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News & Press: Government Affairs

State Alcohol Regulation and Prohibition

Wednesday, September 30, 2015  
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Friday, Dec. 5, marks the anniversary to the end of Prohibition, which was the start of a state-based system of alcohol regulation. The state-based system supports a sound marketplace and public safety. On Dec. 5, 1933, Prohibition ended in the United States when 36 states (the requisite three-fourths majority of the then 48 states) ratified the 21st Amendment to the United States Constitution, thereby repealing the 18th Amendment which began Prohibition in 1920.

 

For 80 years, the United States and its citizens have benefited from a state-based system of alcohol regulation, put in place following ratification of the 21st Amendment, which gives each state the primary authority to enact and enforce alcohol laws consistent with the desires and needs of its citizens.

 

“It’s important for citizens to understand that the repeal of the failed, one-size-fits-all policy of national Prohibition was not the end of the story – it’s where the story of today’s successful system began,” said Patrick Lynch, CAP Advisory Council member and former Rhode Island attorney general. “The 21st Amendment recognized that alcohol is a unique product that is best controlled by individual states, and it provided a solution that continues to be effective today.” “The state-based system of alcohol regulation has been extremely effective at supporting strong marketplace competition while at the same time promoting public safety,” Lynch continued.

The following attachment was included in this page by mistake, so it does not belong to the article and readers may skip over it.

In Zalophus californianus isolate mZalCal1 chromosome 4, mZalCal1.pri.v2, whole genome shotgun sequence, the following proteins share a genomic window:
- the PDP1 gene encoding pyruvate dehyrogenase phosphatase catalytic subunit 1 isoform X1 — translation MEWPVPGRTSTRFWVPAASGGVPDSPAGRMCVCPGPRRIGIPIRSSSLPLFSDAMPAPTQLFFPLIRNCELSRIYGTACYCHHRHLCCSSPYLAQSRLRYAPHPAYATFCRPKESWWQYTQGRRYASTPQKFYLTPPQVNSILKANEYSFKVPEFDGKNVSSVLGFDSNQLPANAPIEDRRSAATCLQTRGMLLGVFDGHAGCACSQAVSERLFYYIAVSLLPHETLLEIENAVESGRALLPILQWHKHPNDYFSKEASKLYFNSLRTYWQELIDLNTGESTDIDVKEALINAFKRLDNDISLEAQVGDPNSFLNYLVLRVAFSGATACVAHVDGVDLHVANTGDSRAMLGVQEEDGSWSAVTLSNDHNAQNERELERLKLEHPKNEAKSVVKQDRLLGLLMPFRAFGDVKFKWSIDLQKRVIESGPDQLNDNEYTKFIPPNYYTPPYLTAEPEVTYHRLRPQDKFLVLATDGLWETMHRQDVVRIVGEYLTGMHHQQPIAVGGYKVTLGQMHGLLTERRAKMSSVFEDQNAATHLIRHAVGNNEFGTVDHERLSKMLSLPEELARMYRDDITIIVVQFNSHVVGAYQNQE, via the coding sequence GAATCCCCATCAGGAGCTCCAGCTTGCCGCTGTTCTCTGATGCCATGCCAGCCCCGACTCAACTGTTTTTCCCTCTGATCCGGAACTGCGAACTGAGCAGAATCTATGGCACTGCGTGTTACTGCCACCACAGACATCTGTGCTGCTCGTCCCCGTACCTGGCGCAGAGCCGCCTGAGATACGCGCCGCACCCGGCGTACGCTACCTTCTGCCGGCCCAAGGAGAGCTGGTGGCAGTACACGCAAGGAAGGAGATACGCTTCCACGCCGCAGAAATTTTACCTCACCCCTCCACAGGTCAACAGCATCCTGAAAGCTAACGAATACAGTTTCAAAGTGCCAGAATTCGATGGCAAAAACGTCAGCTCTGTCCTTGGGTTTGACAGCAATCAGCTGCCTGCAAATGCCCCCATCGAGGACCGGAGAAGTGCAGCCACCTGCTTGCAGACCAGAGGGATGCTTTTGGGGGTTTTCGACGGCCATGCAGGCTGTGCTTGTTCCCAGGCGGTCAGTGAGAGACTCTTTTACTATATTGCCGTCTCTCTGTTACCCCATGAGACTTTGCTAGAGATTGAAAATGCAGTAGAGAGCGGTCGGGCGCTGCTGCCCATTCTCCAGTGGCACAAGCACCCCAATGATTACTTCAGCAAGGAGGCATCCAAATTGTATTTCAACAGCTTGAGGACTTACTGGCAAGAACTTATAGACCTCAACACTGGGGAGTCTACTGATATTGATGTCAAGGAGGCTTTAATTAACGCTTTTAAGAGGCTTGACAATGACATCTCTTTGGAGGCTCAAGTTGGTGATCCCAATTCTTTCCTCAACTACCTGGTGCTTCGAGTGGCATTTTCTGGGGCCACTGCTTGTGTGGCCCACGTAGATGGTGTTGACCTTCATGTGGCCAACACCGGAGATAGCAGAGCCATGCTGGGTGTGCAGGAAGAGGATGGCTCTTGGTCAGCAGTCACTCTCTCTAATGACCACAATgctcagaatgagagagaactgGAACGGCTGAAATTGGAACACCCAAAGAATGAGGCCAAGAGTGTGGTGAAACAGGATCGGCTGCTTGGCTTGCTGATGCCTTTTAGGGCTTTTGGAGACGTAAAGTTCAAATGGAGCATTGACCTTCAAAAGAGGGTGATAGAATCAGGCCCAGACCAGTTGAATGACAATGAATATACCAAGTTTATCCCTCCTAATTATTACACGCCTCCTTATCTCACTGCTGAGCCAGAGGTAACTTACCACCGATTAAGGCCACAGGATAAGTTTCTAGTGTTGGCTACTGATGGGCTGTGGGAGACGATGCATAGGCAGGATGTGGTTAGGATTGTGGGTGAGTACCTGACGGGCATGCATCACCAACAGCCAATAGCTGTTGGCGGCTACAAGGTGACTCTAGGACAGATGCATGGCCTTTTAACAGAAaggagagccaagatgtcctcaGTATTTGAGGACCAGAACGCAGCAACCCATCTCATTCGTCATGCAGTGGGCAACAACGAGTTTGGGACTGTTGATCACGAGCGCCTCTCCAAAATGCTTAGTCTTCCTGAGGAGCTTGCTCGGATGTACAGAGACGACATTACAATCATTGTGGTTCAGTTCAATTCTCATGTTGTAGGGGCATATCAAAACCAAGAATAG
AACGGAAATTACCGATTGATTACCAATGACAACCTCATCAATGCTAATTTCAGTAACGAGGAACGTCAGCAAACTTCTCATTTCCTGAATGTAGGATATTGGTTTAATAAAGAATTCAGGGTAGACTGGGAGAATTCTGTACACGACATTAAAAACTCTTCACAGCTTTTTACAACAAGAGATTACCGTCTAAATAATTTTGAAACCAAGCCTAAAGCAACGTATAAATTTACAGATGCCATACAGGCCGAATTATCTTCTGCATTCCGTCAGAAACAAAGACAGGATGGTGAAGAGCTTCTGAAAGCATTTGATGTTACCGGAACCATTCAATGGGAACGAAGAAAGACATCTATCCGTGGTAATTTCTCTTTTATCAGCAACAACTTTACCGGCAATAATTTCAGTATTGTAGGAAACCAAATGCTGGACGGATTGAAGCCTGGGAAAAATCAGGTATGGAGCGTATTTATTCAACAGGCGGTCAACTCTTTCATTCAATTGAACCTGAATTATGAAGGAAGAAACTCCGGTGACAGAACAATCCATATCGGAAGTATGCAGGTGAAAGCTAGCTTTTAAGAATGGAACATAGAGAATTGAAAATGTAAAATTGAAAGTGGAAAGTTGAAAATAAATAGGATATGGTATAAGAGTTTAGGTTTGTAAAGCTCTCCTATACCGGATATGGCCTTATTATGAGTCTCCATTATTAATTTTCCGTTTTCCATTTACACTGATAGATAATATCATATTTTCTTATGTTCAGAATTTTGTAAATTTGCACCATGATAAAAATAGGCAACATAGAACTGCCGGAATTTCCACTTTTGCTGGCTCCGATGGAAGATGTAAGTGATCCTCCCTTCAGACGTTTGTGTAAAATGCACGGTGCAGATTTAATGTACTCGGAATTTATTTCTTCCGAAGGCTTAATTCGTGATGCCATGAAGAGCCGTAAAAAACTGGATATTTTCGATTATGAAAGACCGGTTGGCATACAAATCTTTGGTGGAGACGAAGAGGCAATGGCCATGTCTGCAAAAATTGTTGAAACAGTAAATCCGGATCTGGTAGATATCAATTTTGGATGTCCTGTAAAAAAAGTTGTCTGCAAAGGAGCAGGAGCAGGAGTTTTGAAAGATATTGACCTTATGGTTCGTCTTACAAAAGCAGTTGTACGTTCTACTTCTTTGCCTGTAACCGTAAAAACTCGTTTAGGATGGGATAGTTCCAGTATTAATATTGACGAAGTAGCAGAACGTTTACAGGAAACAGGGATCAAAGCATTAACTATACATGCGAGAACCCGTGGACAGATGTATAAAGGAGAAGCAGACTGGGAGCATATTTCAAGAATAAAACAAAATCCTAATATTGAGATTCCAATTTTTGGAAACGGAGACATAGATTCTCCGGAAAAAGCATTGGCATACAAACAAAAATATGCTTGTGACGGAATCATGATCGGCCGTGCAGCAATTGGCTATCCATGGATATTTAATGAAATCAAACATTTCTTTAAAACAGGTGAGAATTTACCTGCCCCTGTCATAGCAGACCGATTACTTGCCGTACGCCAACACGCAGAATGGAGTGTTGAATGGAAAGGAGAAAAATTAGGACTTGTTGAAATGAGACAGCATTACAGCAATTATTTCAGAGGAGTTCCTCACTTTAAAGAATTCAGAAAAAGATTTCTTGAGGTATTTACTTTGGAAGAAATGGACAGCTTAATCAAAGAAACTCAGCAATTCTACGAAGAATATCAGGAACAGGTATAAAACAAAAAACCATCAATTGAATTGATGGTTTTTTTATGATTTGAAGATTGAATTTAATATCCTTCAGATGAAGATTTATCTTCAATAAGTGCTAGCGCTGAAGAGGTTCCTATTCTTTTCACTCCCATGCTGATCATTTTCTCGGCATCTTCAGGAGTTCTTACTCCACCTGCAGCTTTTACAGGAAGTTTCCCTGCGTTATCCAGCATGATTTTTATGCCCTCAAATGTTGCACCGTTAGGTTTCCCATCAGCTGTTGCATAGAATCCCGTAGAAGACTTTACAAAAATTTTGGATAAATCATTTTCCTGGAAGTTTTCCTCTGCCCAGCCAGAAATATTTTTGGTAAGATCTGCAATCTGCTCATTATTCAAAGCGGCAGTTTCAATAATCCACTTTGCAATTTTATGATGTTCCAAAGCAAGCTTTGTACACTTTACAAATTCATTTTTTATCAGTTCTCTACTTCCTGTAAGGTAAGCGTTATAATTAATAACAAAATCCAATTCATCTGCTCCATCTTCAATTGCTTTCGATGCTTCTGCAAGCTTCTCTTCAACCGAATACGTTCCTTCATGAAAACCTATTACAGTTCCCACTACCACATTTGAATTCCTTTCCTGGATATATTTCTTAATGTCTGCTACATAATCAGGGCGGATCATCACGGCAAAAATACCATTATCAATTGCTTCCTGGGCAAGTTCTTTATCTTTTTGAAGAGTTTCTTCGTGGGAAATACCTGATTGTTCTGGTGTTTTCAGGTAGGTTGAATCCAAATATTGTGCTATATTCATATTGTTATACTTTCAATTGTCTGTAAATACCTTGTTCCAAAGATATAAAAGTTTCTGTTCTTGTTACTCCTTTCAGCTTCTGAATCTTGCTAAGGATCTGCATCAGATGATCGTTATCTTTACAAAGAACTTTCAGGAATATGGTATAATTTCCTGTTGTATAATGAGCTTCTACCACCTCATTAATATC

“America does not experience large problems with bootlegging, counterfeit products or a black market, which were common during national Prohibition and have proven deadly in other parts of the world that lack an effective regulatory system for alcohol.” State alcohol regulation is a reform, not a Blue Law throwback. Remember your history and get it straight.


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